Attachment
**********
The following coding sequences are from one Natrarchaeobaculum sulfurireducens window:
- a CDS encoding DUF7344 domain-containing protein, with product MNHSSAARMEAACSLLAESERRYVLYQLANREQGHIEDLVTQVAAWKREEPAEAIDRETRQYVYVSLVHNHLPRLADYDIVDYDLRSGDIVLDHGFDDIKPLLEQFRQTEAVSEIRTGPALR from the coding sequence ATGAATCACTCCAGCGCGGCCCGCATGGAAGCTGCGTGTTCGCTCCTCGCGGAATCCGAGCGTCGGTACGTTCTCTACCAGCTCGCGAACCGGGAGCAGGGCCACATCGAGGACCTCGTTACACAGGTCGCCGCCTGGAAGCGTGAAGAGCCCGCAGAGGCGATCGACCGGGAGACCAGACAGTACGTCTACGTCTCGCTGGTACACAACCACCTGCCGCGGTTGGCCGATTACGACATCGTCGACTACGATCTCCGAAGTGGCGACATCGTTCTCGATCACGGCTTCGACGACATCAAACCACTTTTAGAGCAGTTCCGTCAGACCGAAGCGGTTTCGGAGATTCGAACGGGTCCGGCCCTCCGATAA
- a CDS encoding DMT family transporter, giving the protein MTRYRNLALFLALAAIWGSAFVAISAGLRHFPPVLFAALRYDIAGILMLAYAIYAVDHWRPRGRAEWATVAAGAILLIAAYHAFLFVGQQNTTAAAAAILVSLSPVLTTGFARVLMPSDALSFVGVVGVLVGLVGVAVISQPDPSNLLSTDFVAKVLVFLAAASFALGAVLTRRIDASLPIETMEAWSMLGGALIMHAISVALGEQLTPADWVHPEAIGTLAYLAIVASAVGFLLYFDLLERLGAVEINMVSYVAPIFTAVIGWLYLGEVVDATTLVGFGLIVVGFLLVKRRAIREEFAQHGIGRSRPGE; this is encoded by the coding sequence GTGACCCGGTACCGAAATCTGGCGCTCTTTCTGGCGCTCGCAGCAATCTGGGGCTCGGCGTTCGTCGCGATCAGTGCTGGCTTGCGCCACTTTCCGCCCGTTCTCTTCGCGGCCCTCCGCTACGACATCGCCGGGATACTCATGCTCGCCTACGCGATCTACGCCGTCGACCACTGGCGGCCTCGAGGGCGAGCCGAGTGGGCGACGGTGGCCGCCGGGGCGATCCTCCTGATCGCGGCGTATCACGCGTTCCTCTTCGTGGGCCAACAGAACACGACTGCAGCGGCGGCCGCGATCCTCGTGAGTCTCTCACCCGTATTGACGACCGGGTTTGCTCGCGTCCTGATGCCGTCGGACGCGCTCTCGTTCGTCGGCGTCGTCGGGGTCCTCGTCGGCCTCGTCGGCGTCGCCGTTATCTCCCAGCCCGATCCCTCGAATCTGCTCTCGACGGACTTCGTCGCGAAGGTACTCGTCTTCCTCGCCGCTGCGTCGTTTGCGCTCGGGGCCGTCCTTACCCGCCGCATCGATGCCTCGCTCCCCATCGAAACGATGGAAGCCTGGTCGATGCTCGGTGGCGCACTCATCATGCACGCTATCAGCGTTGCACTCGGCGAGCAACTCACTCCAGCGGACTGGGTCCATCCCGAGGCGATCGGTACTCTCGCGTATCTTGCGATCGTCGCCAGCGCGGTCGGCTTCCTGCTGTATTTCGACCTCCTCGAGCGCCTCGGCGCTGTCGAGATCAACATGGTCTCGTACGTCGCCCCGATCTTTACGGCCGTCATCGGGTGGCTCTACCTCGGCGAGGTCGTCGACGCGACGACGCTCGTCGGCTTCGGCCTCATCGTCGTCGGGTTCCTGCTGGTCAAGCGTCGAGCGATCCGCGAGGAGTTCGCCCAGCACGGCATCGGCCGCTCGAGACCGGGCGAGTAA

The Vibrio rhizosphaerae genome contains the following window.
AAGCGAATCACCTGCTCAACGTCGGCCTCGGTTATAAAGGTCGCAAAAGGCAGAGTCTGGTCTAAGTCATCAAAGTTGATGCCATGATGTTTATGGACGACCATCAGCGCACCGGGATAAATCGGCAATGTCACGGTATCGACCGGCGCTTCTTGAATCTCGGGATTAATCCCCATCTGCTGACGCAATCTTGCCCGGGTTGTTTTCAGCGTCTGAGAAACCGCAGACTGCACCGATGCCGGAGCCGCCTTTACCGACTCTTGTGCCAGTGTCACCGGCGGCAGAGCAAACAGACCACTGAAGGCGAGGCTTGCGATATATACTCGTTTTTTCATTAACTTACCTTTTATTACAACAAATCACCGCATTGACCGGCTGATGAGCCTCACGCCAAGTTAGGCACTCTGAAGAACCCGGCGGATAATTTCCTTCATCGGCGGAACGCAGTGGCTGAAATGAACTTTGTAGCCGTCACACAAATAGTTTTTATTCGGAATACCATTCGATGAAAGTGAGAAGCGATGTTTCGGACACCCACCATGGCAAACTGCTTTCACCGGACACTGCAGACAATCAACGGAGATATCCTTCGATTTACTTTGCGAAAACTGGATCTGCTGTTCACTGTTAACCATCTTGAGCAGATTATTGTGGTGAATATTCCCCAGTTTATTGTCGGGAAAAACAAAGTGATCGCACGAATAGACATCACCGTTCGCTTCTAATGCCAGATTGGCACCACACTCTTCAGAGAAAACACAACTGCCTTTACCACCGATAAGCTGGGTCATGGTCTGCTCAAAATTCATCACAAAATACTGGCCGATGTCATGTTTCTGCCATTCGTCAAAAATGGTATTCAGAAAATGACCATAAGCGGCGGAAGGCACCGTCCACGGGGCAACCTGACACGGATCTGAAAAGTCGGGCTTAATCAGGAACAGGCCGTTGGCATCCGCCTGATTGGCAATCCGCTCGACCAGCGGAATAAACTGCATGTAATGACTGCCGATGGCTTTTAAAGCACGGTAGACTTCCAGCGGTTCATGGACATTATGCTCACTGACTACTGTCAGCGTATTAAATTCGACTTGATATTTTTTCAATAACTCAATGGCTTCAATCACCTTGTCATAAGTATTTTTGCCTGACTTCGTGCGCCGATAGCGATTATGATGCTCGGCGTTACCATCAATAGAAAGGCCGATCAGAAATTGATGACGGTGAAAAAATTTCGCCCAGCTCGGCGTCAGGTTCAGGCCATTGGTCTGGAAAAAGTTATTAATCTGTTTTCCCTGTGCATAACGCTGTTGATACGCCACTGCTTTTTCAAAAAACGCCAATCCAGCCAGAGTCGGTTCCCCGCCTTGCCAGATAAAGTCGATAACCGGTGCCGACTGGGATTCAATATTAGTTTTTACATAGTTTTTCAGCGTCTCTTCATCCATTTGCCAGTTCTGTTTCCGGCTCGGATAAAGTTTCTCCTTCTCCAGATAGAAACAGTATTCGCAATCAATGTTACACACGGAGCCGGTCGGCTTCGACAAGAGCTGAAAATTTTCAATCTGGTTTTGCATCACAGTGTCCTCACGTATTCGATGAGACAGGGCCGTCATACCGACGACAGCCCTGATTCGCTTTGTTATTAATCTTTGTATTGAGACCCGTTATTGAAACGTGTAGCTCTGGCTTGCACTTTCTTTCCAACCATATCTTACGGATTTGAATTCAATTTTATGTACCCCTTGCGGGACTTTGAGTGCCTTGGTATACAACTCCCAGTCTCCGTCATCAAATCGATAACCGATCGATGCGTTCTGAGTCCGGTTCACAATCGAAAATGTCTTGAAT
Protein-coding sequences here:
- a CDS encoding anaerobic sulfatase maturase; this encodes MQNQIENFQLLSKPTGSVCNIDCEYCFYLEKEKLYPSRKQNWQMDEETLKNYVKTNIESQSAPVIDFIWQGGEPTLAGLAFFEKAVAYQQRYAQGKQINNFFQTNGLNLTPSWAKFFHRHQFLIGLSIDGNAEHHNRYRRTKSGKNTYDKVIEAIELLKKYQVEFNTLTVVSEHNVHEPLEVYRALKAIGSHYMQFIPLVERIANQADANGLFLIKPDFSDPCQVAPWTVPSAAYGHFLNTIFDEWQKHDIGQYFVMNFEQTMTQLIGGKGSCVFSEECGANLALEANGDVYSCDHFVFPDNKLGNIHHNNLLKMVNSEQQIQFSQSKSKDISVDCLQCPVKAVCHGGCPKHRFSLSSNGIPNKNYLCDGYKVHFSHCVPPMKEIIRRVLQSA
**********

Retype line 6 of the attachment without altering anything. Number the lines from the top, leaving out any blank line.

Protein-coding sequences here: